Funeral services were pending today for Monte Hale, a singing cowboy
of the 1940s who appeared in the classic film "Giant" with James Dean.
Hale, 89, died Sunday at his Studio City home following a lengthy illness,
according to Ydhira DeLeon at the Autry National Center.
During an entertainment career that spanned more than 60 years, the Texas native
starred in a string of westerns and was featured in the "Monte Hale Western"
comic books, which sold more than 2 million copies per month and are now
considered collector's items.
"My husband was the most wonderful, generous,
giving and loving man I have ever known," Hale's wife of 31 years, Joanne Hale,
said in a statement. "He was a gentleman to all. He brought laughter, adventure
and joy into my life and into everyone's life that he touched."
Hale was discovered when he was a guitar player on a war bond drive in Texas
during World War II. He became friends with several Republic Pictures stars and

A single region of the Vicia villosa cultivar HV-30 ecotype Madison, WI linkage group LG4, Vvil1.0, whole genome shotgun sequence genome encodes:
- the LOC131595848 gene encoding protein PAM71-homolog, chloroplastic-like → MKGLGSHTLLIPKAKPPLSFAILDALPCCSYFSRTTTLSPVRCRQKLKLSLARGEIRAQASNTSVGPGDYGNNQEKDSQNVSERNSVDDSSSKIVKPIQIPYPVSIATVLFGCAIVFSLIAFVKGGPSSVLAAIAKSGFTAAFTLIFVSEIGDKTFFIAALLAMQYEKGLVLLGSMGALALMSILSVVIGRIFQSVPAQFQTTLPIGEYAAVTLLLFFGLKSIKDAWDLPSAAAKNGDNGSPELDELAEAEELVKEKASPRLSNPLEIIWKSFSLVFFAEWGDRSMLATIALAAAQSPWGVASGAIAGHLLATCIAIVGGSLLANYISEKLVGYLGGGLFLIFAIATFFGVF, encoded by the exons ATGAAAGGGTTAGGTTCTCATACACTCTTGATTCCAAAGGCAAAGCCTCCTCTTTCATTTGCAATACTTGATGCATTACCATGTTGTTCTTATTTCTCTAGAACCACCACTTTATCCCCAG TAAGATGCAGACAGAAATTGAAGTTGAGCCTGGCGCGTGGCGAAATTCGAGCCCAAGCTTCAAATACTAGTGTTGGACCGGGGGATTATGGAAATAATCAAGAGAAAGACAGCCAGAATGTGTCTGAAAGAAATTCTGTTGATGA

executives on the tour, who recommended him to studio President Herbert Yates.
Hale hitchhiked to California, took a screen test and was signed to appear
in 1944's "The Big Bonanza."
He then was signed to seven-year contract and starred in 20 of his own films.
The first was 1946's "Home On The Range," featuring a young
Later that year, Blake and Hale appeared together in "Out California Way," in
which Blake's character tries to get his horse Partner into
movies, with help from Hale. In Hale's remaining Republic Films, he would ride
Hale's Walk of Fame star -- unveiled in 2004 -- is in front of the Hollywood
Roosevelt Hotel, next to one of his friend and fellow Republic Pictures
singing cowboy, the late Gene Autry.
In addition to his wife, Hale is survived by his brother, Dick Hale.
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